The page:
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Additional 35,000 H-2B visas to be issued

John Lambo - May 27 2022
Published in: Public Policy
Ruling permits employers to temporarily hire noncitizens to perform nonagricultural labor or services in the United States. 

On May 16, 2022, the Department of Homeland Security (DHS) and the Department of Labor (DOL) issued a temporary rule authorizing the issuance of additional 35,000 H-2B visas for the second half of Fiscal Year 2022 for positions with start dates after April 1, 2022 through September 30, 2022. These visas will supplement the previous supply of 33,000 H-2B visas for the second half of the current fiscal year, all of which have been claimed. The employment must be for a limited period of time, such as a one-time occurrence, or seasonal or intermittent need.

The additional visas are divided into two allocations, as follows:

  • 23,500 visas to returning workers, regardless country of nationality, that is, those workers who were issued H2B visas or held H2B visas in fiscal years 2019, 2020, and 2021, and
  • 11,500 visas reserved for El Salvador, Guatemala, Honduras, and Haiti nationals.

To qualify for the FY 2022 supplemental cap, eligible petitioners must:

  1. Meet all existing H2B eligibility requirements (including having a temporary labor certification (TLC) from the DOL;
  2. Properly file an I-129 Petition on or before September 15, 2022, requesting a start date on or after April 1, 2022, through September 30, 2022.
  3. Agree to comply with all applicable labor and employment laws, including health and safety laws pertaining to COVID–19, as well as any rights to time off or paid time off to obtain COVID–19 vaccinations or to reimbursement for travel to and from the nearest available vaccination site, and notify the workers in a language understood by the worker as necessary or reasonable, of equal access of nonimmigrants to COVID–19 vaccines and vaccination distribution sites.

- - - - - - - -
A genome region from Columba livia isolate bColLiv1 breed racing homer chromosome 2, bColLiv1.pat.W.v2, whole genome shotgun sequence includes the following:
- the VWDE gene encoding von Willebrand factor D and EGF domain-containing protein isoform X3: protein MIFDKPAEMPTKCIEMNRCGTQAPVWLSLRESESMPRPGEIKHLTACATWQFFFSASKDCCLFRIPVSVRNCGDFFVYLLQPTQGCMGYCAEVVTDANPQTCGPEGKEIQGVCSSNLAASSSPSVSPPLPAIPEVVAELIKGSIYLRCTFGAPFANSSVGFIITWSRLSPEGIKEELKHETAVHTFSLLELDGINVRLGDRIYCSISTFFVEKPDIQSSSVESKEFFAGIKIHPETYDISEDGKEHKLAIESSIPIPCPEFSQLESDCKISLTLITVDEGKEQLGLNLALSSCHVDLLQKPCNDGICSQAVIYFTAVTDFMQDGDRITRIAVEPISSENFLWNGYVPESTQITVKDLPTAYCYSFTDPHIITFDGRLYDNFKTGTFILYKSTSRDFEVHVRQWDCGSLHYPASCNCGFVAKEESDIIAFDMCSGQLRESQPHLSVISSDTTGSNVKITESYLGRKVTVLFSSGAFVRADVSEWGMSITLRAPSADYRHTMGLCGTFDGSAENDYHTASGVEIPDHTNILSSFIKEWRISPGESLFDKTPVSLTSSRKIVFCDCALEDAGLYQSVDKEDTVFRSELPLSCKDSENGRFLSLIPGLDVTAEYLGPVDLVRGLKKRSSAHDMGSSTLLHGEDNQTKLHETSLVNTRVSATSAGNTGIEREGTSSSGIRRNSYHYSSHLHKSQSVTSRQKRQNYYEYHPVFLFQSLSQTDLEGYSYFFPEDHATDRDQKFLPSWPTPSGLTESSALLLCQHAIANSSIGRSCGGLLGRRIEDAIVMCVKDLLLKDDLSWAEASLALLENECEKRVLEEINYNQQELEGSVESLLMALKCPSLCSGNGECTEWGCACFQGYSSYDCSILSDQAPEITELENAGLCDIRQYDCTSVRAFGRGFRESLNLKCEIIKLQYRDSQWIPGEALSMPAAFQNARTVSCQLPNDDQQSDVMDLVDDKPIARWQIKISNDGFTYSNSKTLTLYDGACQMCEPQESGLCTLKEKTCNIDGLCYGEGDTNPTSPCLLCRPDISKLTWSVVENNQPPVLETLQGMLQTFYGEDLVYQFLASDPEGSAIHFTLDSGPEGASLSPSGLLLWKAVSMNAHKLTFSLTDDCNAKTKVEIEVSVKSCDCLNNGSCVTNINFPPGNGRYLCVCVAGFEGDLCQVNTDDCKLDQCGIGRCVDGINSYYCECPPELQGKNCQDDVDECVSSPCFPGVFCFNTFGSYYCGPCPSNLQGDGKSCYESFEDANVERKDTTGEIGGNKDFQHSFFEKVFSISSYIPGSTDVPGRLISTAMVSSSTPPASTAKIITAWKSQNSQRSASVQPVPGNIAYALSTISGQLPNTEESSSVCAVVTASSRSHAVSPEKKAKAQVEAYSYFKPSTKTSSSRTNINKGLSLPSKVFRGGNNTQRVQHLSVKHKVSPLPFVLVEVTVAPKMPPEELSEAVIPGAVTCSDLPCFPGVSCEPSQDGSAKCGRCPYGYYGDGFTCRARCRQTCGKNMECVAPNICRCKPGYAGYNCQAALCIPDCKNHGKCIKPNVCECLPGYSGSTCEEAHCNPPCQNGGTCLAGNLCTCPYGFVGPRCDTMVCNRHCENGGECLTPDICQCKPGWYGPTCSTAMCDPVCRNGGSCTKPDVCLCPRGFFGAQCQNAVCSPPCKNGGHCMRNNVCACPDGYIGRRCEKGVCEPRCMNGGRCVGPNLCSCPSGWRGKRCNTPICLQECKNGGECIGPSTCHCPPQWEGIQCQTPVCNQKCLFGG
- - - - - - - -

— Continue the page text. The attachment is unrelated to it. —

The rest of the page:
1. Submit an attestation affirming, under penalty of perjury, that the employer is suffering irreparable harm or will suffer impending irreparable damage without the ability to employ all of the H–2B workers requested on the petition and that they are seeking to employ returning workers only unless the H–2B worker is a Salvadoran, Guatemalan, Honduran, or Haitian national and counted towards the 11,500 cap exempt from the returning worker requirement

Prior to the first half FY 2022 temporary final rule, petitioners were only required to attest that they were likely to suffer irreparable damage if they were unable to employ all of the H–2B workers requested on their I–129 petition submitted under H–2B cap increase rules. In the previous FY 2022 temporary final rule, the Departments changed the standard to require employers to instead attest that they are suffering irreparable damage or will suffer impending irreparable damage without the ability to employ all of the H–2B workers requested on the petition filed under the rule.

 Employers attesting that they are suffering irreparable damage must be able to provide concrete evidence establishing severe and permanent financial loss that is occurring at present or in the near future; the scope and severity of the harm must be clearly articulable.

The petitioner must retain documents and records fulfilling their responsibility to demonstrate compliance with this rule for three years from the date the TLC was approved and must provide the documents and records upon the request of DHS or DOL.

Supporting evidence of the attestation may include, but is not limited to;

  • Contracts, reservations, orders, or other business arrangements that have been or will be canceled
  • Inability to pay debts/ bills
  • Financial documents showing the business is suffering or will suffer in the near future permanent and severe financial loss, as compared to prior years
  • Number of workers needed in the previous three seasons (FY 2019, 2020, and 2021) vs. those currently employed or expected to be employed to meet the employer’s need

Petitions will be processed in the order in which they were received. Even if the supplemental allocations provided in this rule have not yet been reached, USCIS will stop accepting petitions received after September 15, 2022.

Petitioners must retain documentation of compliance with the attestation requirements for three years from the date the TLC was approved and provide the documents and records upon the request of DHS or DOL.

DOL will conduct audits to monitor compliance.